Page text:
Sense & Sensibility & Risk:Avoiding Capital Misallocation

Despite twelve months of sharp rise in equities and reduction of risk premiums in junk debt, 2010 is still likely to be dramatic in the breadth of change. The sense and sensibility as well as risk of the markets, of companies and of the authorities now lie with avoiding capital misallocation. For perspective, we reflect on from 1988 (or just after the late 1987 global crash) to date, the Japanese versus the U.S. stock markets. Sclerosis before policy or corporate change risks growing chronic distortion, not just over the inflation or deflation purview of economists, but in the misallocation of capital – the purview of investors -. Such concerns are risks for markets notwithstanding likely ongoing recovery in earnings. Underscoring differential attempts to reduce distortions have been the rate increase in India as well as earlier in Australia and Norway, credit policy changes in China along with commentary by the Bank of Canada with more clarity needed from the Federal Reserve and the European Central Bank in particular.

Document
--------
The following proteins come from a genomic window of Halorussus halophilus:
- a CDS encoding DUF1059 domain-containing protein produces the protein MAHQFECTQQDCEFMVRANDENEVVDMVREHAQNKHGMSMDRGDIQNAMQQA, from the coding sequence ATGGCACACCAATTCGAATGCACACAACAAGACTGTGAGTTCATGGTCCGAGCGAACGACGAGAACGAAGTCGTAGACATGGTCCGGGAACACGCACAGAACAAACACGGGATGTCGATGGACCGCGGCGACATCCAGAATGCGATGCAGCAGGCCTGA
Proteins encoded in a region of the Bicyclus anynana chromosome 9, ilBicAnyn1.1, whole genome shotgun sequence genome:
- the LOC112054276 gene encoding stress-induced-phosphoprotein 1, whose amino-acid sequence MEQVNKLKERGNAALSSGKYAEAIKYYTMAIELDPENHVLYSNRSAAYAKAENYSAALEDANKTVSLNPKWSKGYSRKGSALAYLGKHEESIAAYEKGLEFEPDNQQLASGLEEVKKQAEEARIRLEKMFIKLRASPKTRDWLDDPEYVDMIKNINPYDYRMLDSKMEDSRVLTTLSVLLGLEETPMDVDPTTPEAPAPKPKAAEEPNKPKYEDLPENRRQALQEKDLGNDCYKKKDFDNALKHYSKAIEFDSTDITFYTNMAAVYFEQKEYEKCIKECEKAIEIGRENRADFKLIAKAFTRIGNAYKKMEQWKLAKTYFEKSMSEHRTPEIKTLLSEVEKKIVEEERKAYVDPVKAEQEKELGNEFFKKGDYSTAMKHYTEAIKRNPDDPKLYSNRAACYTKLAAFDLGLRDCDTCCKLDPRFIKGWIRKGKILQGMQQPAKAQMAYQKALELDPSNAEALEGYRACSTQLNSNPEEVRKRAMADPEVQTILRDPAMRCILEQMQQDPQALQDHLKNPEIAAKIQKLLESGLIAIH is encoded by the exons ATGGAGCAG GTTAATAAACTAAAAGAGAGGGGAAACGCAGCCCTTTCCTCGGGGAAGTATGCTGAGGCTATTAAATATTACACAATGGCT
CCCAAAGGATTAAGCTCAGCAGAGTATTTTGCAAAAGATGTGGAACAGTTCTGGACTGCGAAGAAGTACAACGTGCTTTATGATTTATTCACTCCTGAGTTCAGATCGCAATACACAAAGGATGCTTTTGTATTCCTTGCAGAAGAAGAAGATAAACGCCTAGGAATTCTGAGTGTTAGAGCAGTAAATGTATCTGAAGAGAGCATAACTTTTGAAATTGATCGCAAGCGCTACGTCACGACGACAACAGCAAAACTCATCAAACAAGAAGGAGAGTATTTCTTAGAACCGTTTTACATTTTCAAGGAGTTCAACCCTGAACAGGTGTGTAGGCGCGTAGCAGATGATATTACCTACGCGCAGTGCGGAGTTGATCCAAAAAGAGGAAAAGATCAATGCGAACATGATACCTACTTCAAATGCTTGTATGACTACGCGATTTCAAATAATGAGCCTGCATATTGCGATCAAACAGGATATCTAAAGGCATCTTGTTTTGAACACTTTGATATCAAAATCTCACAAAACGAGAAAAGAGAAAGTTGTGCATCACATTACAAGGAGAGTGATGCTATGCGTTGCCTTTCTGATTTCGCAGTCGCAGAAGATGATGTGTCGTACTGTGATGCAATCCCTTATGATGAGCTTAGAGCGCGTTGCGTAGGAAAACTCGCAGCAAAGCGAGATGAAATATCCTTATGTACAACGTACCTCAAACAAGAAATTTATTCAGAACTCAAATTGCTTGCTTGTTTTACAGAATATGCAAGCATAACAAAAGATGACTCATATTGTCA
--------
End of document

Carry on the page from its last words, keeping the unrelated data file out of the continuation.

Over 2008, even the Federal Reserve had cut- and- monitor rate positioning. Now, the reverse could equally apply to meter out distortion risk. Politically, 2010 going forward appears globally momentous. The European gap between Greece and Germany appears both about bearing funding costs and bridging the penchant in the north for sacrifice now for economic benefit later versus that in the south for enjoying now and letting the future take care of itself. In the United States, the passage of healthcare and imminence of financial reform have to be seen in the context of November elections and perceptions of America to come. Not least for China and India, in Asia the domestic political issue is that of inflation. We expect that range bound markets to prevail into mid year. In equity sectors, restructuring accomplished favors large cap energy as well as, alongside growth, information technology. We see U.S. healthcare reform as accentuating the advantages of restructuring as our long favored theme for healthcare.

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